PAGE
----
Not knowing anything more about the case than the article in The Chronicle, the simplest resolution would seem to be that the faculty member in question resign. You read the article and tell me – 105 comments have already accumulated there. For example, commenter #7 describes that the issues extend beyond the faculty member:

As a grad student in the UNM English department, I can tell you this has been a trial for us all.

I wish the writer [Schmidt, presumably] would have made some connections here to spur the university to quickly solve this problem. We’re already in a hellish crisis with funding cuts; with this ongoing scandal, it makes life at the English department complicated, frustrating, and, oftentimes, hellish.

There is still retaliation occuring for CW students who refuse to let this quietly fade away. Those students who have been unfairly accused by Lisa Chavez of potentially-violent behavior, indecent sexual relationships, etc., deserve reparation.

And in a final case to remind my students of their Internet persona: one graduate student involved complained in the close to Schmidt’s article that she’s worried about finding a job as coverage of this story has caused it to come up at the top of search results for her name. However, a commenter at The Chronicle noted that said student guest-posted all about the case at a blog in April, 2008 – under her real name.

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4 Responses to “Working as a phone-sex dominatrix is a lot simpler than being on a college faculty”

  1. becca says:

    It’s high time for ALL universities to have explicit policies about exactly what constitutes inappropriate relationships between students and professors (and possibly other personnel, but this is the obvious one).
    That said, it doesn’t look like she DID violate any policies here.
    I think the ‘ick’ factor clouds people’s judgments here. If a professor and student had both appeared in one of those skepchick calendars (which I don’t precisely endorse, but at least I *understand* why someone would bother), it would be fairly easy to see it as a matter of personal free speech and academic freedom.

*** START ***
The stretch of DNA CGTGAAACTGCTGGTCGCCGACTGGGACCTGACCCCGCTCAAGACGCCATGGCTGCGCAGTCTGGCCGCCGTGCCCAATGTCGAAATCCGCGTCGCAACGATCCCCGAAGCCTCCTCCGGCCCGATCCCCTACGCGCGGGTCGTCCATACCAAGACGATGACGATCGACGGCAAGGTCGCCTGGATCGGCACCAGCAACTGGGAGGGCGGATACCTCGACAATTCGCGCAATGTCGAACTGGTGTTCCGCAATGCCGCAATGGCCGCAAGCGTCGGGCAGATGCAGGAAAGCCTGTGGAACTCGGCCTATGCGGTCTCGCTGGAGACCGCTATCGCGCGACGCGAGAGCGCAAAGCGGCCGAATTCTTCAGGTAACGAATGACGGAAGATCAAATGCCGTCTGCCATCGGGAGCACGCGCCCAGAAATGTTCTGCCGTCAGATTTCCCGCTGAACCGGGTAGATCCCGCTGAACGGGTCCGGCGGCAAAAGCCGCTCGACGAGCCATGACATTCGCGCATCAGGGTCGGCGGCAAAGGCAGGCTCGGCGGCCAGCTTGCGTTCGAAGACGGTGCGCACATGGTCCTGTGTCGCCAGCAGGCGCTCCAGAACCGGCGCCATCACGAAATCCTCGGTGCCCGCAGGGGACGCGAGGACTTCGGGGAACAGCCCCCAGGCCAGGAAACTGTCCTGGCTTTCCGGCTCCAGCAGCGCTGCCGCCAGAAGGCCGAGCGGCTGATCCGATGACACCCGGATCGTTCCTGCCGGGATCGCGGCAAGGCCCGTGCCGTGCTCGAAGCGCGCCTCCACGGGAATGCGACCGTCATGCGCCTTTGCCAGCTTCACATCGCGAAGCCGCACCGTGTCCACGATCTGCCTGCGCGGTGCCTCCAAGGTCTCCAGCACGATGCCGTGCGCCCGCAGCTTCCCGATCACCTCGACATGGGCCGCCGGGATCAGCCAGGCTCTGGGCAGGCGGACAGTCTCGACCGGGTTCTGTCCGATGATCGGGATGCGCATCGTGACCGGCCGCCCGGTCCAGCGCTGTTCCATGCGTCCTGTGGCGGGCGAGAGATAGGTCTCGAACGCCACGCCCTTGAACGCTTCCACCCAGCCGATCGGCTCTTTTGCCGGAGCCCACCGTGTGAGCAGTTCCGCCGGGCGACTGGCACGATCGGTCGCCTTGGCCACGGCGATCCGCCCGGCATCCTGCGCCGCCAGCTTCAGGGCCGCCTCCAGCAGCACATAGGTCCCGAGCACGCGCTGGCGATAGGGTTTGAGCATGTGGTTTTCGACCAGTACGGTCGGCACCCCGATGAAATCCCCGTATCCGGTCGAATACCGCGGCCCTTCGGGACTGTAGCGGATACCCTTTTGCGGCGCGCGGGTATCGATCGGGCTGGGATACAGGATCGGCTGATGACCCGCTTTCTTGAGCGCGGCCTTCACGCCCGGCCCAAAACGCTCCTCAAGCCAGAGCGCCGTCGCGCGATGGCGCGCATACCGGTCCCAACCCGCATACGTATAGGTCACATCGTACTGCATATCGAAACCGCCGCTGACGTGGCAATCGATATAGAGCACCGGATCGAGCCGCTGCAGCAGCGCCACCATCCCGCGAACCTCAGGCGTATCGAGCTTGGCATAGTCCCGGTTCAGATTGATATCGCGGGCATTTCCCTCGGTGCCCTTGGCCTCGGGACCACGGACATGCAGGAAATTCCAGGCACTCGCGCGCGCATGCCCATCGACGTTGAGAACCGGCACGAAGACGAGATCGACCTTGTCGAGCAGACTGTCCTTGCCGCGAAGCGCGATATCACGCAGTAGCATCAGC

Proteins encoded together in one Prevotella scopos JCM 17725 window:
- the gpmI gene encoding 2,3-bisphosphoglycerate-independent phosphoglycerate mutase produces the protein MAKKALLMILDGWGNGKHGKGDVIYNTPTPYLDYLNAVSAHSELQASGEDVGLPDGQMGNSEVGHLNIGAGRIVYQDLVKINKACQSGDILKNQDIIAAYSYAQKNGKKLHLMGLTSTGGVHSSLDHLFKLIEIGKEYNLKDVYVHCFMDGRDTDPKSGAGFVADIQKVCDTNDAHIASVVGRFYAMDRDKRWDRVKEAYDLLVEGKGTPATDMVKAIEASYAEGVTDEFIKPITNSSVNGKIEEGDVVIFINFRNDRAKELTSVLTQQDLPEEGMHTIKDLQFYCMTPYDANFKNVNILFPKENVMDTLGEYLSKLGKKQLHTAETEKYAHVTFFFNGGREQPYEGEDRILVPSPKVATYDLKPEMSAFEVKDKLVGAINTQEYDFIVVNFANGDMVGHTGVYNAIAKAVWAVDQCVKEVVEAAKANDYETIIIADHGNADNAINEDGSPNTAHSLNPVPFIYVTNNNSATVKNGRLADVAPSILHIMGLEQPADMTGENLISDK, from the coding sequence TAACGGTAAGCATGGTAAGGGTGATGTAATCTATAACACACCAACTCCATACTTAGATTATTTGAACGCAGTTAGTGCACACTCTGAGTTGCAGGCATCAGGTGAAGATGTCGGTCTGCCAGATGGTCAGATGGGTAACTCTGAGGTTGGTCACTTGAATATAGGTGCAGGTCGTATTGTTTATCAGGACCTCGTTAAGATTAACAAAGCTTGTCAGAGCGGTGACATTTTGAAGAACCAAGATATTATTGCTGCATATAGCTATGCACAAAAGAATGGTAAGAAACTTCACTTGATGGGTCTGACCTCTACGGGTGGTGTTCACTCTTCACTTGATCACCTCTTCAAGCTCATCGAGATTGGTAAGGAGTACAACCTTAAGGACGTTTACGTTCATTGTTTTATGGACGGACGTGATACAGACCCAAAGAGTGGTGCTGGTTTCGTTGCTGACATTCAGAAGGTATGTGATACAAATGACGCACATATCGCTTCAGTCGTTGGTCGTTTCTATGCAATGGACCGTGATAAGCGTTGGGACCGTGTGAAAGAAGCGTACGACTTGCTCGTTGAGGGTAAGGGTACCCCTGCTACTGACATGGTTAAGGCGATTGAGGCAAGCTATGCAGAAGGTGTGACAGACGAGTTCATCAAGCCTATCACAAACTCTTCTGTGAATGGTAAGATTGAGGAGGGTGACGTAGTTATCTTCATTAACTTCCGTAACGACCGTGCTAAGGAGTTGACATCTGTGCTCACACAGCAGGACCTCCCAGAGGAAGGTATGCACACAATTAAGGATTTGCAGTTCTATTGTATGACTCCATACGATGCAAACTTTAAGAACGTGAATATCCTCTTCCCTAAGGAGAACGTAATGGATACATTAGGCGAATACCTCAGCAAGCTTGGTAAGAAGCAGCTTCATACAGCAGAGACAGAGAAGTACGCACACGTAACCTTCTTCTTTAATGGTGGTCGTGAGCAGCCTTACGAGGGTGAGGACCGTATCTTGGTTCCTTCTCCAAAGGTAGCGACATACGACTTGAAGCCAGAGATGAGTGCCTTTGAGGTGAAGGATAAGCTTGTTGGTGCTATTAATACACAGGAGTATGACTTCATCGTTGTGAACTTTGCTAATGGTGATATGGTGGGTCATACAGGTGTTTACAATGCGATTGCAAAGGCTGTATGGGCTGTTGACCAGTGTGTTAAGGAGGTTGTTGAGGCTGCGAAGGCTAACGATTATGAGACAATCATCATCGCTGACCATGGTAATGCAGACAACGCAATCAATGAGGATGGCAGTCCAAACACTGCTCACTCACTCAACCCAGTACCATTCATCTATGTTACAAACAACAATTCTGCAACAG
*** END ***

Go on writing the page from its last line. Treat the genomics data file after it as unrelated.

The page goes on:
Much depends on what the classroom environment was actually like- I am concerned nobody took the students complaints seriously (although it’s highly context dependent- if it was an advanced elective and the syllabus very clear sexuality would be discussed, I have only minimal sympathy for adults who were made uncomfortable by that).
    Also, I do wonder if she actually had any direct authority over the students involved (I certainly hope she wasn’t any one’s thesis advisor!, though that probably would have been mentioned). She definitely should have excused herself from any thesis committees or other exams. Ideally, that would probably happen for ANY professors that have outside interactions with their students. For example, I don’t really want the professors I met at Obama rallies to be on my thesis committee- even the appearance of a lack of impartiality does not serve anyone well.

    However, I don’t think the problems in this department would be solved by her resigning. I mean, did you see the comment about a student and a prof being *murdered*? and the one about a person having an armed guard at their defense?

    Also, I find it vaguely unsettling that the department chairman asked someone to check this out from their home computer. It’s like “it’s obvious this is a private matter that should not be pursued with university resources, but I’m going to make it my professional business”

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  4. I wrote about this on my own blog, in the hopes that I could break the whole thing apart into something that could be approached more rationally:

    http://sexandscience.org/blog/?p=400

    I think there are too many things coming into play here to give us a good view and an easy answer.